Don’t you just love a good bit of hype? I do. Here’s the first paragraph of Young Fathers’ bio: 'This is known: Young Fathers are three young men from Edinburgh and Liberia and Nigeria, all at the same time. Their journey has taken them through various incarnations and styles but they are still only in their mid-twenties. And... and this is important: they’ve chosen to kill the past - their own past, even - to make their own future.'
Deep stuff, n'est-ce pas? It’s an unflinching statement of Black Bloc-esque proportions that seeks to articulate Young Fathers’ uncompromising modus operandi, especially in terms of how they’re approaching the notion of self-presentation. In an age where any Tom, Dick, or Harry Styles (sorry) can go from bedroom recording to headlining the O2 Arena, it’s imperative that any new act quickly finds their USP when courting either fame or - and perhaps more appropriately for a band of Young Fathers’ ilk – the due respect that they feel their art deserves.
So by coating themselves in a veil of provocative semi-mystery to invite a there’s-more-than-meets-the-eye-here kind of aura, Young Fathers have, at the very least, partly succeeded in meeting that criteria by tapping into the kind of rebellious and clandestine tactics that have served acts like WU LYF and Jungle well in recent times.
Does such an enigmatic allure feed seamlessly into their musical output, though? Well, here to help us find out is Dead, their first studio album proper after two appropriately hype-building EPs (the obdurately-titled Tape One and Tape Two). And it begins with ‘No Way’, which explodes out of your headphones like a particularly vicious jack-in-the-box after a misleadingly calming harmonium sequence gives way to driving bass, with Alloysious Massaquoi and Kayus Bankole leading the way with a tribal-like chorus that laments the “AK-47 take my bredrins straight to heaven”. The MF DOOM-like tumble-rap of the first verse of following track ‘Low’, meanwhile, is sandwiched between some rather impassioned vocals; the latter disappearing altogether as it’s absorbed by a cacophonous finale that sounds like a thousand drum kits being blown up by a thousand sticks of dynamite.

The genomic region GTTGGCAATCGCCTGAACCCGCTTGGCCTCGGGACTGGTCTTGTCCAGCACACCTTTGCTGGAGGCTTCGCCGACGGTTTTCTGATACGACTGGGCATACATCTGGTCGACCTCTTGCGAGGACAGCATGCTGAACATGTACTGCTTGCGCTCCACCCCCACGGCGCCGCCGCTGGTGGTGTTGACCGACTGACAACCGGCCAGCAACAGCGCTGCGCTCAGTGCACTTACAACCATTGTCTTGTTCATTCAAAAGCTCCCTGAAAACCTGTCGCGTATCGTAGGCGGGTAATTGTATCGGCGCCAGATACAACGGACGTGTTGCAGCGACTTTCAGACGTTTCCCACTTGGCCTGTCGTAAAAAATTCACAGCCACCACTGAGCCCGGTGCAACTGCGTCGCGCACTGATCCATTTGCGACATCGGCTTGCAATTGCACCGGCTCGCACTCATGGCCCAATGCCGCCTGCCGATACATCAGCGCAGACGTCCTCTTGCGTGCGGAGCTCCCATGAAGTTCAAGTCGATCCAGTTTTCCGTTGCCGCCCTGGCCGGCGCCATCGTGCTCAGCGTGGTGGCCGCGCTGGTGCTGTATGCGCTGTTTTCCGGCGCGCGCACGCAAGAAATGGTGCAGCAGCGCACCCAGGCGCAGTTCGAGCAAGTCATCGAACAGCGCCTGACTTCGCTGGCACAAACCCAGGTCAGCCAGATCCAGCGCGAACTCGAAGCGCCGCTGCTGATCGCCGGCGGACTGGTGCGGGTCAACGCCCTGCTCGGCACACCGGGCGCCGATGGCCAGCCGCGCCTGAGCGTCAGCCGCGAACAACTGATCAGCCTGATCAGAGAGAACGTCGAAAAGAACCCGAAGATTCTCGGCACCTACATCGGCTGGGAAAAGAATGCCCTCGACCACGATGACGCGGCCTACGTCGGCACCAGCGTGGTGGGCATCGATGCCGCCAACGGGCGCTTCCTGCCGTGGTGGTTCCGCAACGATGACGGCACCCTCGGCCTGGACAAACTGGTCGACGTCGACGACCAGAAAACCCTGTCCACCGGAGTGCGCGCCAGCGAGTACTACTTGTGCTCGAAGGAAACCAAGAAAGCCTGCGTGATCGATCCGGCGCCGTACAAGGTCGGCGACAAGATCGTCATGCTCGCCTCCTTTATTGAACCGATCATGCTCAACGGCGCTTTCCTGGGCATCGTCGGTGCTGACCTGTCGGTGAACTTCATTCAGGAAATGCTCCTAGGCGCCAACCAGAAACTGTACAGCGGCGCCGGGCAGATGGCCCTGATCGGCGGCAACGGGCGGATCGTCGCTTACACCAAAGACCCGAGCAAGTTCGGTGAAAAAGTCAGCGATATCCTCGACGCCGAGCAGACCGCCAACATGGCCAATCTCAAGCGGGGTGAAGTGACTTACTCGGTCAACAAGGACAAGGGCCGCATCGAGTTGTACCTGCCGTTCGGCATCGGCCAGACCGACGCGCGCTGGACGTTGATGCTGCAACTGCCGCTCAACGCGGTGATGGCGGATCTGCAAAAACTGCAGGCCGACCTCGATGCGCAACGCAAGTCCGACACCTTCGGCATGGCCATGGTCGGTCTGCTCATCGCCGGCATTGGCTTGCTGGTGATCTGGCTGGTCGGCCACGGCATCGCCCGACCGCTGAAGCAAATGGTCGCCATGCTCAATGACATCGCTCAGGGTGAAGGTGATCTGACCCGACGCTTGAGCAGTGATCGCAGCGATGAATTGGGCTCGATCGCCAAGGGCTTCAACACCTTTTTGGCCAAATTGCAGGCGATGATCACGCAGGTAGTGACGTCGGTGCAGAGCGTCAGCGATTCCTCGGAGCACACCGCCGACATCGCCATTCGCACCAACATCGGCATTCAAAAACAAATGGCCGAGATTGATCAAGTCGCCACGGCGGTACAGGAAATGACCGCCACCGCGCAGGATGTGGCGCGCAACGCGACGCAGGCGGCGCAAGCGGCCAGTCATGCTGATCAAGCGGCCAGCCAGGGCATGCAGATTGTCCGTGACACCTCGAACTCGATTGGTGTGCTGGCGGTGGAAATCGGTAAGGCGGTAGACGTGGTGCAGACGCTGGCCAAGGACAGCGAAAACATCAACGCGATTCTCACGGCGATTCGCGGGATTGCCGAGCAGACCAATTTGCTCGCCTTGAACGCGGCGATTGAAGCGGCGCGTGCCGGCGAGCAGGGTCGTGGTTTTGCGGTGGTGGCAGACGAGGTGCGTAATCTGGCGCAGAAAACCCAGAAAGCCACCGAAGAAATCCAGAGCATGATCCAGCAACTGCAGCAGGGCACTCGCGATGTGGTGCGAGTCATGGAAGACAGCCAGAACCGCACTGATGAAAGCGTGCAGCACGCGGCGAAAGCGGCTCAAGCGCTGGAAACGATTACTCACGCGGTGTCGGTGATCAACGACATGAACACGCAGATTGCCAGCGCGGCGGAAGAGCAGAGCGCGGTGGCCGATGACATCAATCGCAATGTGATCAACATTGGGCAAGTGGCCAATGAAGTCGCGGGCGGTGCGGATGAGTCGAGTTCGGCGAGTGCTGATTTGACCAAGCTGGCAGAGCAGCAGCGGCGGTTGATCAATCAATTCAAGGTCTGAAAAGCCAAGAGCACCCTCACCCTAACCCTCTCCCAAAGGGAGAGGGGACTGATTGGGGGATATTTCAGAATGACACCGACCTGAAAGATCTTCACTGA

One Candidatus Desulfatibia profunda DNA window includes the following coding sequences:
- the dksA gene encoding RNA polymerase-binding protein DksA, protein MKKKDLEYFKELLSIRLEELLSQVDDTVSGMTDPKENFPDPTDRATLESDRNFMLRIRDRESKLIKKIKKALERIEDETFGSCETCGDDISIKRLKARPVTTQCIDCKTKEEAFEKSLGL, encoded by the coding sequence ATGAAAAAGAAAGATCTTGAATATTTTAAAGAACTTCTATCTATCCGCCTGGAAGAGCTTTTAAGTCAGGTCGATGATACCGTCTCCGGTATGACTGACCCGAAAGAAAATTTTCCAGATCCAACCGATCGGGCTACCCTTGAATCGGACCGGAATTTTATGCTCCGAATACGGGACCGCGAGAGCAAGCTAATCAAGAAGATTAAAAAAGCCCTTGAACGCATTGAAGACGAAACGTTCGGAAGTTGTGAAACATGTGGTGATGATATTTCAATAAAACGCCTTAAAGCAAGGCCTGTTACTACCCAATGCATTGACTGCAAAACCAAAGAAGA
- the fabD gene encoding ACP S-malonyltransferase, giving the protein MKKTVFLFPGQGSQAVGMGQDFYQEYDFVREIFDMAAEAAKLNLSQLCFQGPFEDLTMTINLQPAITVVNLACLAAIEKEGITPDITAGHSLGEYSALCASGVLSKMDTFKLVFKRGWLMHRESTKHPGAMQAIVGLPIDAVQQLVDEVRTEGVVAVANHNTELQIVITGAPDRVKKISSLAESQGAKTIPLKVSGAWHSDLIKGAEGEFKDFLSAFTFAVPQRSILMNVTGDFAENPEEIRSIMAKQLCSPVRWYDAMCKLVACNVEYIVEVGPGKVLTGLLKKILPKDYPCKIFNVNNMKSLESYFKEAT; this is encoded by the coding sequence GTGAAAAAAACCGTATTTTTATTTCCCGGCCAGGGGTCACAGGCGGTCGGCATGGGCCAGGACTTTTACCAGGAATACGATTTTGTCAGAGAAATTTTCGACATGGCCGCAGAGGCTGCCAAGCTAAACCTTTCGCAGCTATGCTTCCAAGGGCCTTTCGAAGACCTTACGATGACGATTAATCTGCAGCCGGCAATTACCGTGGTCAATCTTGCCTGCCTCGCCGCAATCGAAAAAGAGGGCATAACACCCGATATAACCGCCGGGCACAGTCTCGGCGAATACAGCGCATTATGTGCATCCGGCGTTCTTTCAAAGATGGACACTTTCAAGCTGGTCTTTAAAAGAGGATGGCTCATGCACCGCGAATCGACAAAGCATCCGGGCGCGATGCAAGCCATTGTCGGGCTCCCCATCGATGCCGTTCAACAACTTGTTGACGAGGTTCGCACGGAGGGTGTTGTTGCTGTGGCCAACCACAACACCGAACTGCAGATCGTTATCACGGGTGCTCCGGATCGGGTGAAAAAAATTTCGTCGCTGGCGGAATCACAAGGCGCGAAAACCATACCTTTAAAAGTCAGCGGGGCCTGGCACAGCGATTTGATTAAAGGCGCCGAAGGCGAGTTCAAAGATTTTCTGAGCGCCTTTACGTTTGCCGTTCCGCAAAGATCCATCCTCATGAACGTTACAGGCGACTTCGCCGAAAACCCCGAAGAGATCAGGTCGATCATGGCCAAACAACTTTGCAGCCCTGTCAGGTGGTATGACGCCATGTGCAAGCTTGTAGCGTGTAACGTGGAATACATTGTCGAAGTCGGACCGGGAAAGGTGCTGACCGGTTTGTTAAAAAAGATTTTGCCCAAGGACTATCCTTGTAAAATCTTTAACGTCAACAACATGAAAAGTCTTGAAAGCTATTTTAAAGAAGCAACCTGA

It makes for a rather overwhelming opening, but it does see the three-piece laying their cards out from the off. Honed since their inception in 2008, Young Fathers’ distinctly experimental approach - what many have had trouble terming as ‘alternative hip-hop’ - colours much of this record, with no rigid rules or structuring in place in terms of signifiers amidst this sonic chaos that might help us nail down their specific sound. ‘Mmmh Mmmh’, for instance, is an aggressive soundclash that wouldn’t be out of place on a Death Grips album; its mechanical rhythms and domineering bass providing the platform for some rather disquieting vocal snarls. ‘Get Up’, meanwhile, bears some resemblance to the same demands once made by James Brown in terms of its shakeable rhythm and the imploring title refrain, yet there’s a pervasive uneasiness about it that disqualifies it from being an appropriate playlist companion for The Godfather of Soul – not least when “FOR A REVOLUTION!” is actually barked at one point.
The mish-mash of styles on Dead makes for a globalised texture, an eclecticism that appears to know no bounds. For some, it may all be a little too much to handle. But if you’re looking for a thoroughly twenty-first-century record that’ll challenge your preconceptions and bombard the senses, then Dead is something that’s definitely worth your while. Massaquoi, when asked for his personal take on the record, tersely opined that 'it means everything and nothing.' Such polarities may very well determine the overall response to Dead, but the good news for Young Fathers is that it’s a work that inescapably demands a response, a reaction. And that’s a fine achievement for any debut album to rack up in this age of multimedia passivity.
7Sam Moore's Score